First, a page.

A fully autonomous self-recharging drone system capable of long-duration sustained operations and inspections of power lines has been engineered by researchers from the University of Southern Denmark.

The commercial Tarot 650 Sport carbon fiber drone frame is fitted with an electric quadcopter propulsion system, a 7,000-mAh lithium-polymer battery, a Raspberry Pi 4 B microcomputer, a Pixhawk V6X autopilot module, plus a millimeter-wave radar unit and an RGB video camera. When onboard software detects that the battery is getting low, the aircraft uses its camera and radar to spot and approach the closest power line.

The autonomous drone recharges from a power line. Source: University of Southern DenmarkThe autonomous drone recharges from a power line. Source: University of Southern Denmark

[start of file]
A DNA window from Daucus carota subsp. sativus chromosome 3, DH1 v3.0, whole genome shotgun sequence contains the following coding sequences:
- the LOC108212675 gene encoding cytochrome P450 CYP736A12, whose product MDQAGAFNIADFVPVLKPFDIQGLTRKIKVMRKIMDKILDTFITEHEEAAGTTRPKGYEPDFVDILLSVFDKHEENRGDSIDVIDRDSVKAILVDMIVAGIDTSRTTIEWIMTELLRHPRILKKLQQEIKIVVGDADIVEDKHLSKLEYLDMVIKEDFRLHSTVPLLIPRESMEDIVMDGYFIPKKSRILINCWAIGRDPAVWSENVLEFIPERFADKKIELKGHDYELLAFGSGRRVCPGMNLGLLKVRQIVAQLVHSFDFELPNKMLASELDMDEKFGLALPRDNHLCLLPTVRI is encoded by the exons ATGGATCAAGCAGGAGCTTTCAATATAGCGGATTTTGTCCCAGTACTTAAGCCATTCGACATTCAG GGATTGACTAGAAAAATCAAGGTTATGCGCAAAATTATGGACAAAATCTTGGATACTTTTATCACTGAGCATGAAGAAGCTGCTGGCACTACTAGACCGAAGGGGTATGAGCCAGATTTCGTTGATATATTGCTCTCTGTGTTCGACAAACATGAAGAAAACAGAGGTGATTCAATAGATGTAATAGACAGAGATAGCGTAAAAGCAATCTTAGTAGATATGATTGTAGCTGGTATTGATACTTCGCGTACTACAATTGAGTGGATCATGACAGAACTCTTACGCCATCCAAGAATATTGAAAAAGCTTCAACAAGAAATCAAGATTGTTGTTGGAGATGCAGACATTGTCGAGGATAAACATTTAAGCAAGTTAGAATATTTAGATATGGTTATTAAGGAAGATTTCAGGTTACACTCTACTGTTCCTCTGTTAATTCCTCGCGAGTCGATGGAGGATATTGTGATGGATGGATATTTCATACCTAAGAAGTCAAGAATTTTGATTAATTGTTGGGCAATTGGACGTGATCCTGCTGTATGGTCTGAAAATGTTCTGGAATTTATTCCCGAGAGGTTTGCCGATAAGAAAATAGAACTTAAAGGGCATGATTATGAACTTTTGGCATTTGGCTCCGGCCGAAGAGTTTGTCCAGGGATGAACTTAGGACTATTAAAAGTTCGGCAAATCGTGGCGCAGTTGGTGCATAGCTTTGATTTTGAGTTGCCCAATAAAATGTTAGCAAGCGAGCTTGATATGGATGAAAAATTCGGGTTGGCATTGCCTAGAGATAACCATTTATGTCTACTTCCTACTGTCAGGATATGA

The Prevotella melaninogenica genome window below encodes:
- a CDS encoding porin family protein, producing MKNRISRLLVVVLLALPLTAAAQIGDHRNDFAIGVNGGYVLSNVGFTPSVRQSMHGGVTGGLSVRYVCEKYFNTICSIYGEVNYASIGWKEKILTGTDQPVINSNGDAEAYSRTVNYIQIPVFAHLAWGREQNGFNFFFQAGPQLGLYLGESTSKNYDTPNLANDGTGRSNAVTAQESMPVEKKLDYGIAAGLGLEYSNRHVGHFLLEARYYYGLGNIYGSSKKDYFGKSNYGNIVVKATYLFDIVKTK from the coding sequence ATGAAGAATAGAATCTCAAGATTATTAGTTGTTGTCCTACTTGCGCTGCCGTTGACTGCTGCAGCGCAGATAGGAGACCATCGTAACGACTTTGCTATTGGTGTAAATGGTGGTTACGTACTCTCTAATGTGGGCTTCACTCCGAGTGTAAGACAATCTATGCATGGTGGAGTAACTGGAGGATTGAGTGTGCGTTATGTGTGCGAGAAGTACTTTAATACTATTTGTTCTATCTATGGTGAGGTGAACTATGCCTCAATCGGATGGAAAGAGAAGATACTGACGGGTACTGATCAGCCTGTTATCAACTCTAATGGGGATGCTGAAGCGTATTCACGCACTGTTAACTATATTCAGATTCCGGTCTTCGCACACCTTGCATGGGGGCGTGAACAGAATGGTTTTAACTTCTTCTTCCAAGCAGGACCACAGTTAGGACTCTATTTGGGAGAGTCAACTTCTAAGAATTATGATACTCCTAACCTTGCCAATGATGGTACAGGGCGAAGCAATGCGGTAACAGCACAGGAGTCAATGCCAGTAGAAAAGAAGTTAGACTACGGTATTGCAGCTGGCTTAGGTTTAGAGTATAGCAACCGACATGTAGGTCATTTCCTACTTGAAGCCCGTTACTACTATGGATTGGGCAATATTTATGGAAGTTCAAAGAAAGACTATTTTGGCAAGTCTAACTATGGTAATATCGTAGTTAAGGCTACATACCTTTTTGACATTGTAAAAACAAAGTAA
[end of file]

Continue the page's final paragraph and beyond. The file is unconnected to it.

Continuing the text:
A passively actuated power line-gripper on top of the drone sits within a cable guide consisting of two widely spread inward-sloping arms. This mechanism grasps the powerline cable during landing after which a control circuit regulates the magnetic field inside a split-core current transformer to provide sufficient holding force as well as battery recharging.

During field tests on power lines at Denmark's HCA Airport, the 4.3 kg (9.5 lb) demonstrator drone was able to operate for over two hours, recharging its battery five times between line-inspection sessions. The developers plan to test the craft in more remote locations and in adverse weather conditions.

A paper describing this research will be presented at the 2024 IEEE International Conference on Robotics and Automation, scheduled for May 13 to May 17 in Yokohama, Japan.

To contact the author of this article, email shimmelstein@globalspec.com